How I Use It
Wordle is one of the older Web 2.0 tools out there and I've used it for going on five years now, if I recall correctly. I'll have students copy poetry into the box and see what key words emerge. Often we'll weigh what Wordle identifies from its objective P.O.V. with our initial take. (Did Wordle find the same words to be of significance?) We have done this with prose as well.
It is also helpful after a brainstorming session. Common threads can emerge and students can then move forward either with the next stage of a design project or conduct a conversation about those common threads. And again, it is so visual, it helps my less verbally capable students make the same connections as those who find written text easy to comprehend and manage.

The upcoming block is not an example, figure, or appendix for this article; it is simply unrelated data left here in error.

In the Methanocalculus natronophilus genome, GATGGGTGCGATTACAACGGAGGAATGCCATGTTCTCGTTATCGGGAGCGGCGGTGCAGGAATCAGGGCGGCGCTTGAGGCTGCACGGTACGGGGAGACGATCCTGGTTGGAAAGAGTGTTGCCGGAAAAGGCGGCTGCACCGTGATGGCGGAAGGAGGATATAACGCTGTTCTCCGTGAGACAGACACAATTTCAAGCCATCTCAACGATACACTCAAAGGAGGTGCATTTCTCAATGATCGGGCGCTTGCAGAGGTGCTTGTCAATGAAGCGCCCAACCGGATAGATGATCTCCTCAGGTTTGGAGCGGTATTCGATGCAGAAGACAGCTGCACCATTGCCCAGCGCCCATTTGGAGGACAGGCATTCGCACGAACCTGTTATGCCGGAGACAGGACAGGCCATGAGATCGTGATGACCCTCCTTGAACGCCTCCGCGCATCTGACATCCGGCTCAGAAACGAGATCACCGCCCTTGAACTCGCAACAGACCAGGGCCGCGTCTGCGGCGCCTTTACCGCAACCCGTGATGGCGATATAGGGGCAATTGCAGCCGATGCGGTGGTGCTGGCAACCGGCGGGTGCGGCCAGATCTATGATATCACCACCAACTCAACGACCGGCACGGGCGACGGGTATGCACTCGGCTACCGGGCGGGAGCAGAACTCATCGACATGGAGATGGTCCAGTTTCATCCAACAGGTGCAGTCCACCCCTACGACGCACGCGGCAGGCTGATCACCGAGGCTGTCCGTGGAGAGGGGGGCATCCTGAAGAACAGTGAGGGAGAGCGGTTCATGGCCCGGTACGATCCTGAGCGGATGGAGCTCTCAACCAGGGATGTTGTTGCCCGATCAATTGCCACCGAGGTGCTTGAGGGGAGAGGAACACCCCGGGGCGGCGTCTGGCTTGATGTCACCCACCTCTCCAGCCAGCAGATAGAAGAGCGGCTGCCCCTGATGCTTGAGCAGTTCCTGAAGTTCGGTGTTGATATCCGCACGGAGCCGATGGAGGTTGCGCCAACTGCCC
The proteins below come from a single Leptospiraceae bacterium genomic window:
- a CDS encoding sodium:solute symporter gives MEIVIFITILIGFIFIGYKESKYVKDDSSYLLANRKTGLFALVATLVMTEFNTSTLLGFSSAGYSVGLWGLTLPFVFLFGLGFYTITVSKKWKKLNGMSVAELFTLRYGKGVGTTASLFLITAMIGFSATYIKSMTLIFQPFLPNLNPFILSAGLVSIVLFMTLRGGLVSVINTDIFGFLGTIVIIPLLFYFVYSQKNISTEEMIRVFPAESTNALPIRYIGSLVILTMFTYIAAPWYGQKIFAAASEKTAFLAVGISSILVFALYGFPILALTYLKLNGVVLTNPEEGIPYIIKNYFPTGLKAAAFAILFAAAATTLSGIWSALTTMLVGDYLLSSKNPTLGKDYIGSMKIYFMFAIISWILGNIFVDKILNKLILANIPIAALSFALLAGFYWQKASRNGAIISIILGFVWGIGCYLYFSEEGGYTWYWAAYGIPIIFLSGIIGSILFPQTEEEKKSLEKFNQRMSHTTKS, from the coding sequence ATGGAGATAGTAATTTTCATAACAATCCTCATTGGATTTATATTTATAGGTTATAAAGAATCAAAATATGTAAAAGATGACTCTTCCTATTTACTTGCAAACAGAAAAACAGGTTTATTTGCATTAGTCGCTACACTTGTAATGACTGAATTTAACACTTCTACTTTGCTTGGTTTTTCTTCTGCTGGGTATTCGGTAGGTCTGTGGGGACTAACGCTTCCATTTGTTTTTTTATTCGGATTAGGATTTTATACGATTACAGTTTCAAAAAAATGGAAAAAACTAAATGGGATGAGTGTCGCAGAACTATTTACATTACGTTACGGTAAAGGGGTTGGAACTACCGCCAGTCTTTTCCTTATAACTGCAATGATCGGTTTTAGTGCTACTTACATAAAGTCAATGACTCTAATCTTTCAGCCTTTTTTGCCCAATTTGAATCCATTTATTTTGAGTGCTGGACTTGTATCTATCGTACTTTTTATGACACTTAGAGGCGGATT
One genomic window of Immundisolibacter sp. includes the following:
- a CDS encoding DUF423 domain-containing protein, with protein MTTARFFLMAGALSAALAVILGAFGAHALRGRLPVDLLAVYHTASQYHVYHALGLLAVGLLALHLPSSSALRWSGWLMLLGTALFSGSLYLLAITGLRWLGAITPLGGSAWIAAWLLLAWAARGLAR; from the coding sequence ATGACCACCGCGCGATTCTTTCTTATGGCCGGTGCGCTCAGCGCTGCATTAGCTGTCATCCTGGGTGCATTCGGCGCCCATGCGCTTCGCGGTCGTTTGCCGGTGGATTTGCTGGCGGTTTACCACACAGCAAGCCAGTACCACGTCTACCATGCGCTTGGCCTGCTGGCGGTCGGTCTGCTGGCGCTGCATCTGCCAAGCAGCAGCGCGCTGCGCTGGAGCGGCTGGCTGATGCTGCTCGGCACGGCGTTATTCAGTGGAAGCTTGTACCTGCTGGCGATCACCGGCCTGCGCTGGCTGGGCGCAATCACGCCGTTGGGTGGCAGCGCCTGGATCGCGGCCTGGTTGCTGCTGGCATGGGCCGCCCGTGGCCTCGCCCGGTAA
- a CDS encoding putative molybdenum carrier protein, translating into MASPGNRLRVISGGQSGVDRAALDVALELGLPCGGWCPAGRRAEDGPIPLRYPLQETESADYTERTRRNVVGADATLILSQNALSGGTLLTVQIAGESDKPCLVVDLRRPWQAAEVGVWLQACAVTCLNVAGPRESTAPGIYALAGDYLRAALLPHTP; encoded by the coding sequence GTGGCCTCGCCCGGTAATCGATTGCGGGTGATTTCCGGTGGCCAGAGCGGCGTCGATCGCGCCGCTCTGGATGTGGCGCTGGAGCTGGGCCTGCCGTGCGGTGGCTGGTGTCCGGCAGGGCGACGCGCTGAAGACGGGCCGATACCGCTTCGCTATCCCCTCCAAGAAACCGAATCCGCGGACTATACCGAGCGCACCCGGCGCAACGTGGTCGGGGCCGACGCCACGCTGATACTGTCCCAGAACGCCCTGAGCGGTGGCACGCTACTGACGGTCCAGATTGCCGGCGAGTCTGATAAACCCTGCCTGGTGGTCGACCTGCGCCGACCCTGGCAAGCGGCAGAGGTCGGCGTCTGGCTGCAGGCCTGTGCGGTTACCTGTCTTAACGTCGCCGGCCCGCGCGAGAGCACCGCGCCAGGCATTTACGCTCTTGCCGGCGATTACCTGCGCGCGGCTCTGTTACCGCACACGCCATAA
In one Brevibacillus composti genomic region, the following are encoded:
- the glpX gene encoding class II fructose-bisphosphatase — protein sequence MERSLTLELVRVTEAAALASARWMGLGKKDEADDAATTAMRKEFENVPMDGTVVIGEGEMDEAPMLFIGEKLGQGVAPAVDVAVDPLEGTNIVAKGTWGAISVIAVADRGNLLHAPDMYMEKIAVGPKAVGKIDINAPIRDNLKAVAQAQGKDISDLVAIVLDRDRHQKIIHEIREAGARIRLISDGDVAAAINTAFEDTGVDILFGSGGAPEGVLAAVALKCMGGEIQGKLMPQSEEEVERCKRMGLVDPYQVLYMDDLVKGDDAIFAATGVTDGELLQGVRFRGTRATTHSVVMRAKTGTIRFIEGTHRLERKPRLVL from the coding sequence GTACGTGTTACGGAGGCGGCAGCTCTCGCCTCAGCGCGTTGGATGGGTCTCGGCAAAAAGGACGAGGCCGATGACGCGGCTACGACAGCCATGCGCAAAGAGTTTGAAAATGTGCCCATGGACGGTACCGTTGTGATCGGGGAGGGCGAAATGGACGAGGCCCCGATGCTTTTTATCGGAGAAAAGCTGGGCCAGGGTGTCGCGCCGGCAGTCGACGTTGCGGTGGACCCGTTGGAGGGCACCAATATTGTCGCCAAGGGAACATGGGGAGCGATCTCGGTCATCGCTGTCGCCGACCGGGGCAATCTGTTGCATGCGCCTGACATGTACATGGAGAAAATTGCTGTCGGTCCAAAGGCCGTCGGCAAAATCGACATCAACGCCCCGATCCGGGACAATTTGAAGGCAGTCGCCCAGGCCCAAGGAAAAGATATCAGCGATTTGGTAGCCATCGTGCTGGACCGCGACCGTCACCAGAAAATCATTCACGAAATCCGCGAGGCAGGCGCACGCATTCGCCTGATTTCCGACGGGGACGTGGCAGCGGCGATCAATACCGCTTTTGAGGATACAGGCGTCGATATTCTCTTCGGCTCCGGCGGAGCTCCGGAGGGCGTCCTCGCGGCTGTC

Wordle is fairly solid, if somewhat overused, text visualizer. Insert the text and Wordle creates a text-based image based on the frequency of words in the text. Users can customizer color palates and some basic layout features.
The pros come from visual students having an opportunity to interact with the text in a different way. It can help students identify key words, it can help students sort out important concepts, and it can help break a complex text down into prominent concepts.
Huge con is that it doesn't work in Chrome. Period. I use Chrome almost exclusively even in a Mac environment as our district is heavy with Google Apps for Ed users.
I'm always wondering it hasn't evolved much in the past few years to greater customization. I have noticed that developers can go in and make some interesting use of the advanced features. That could be interesting work for a coding class.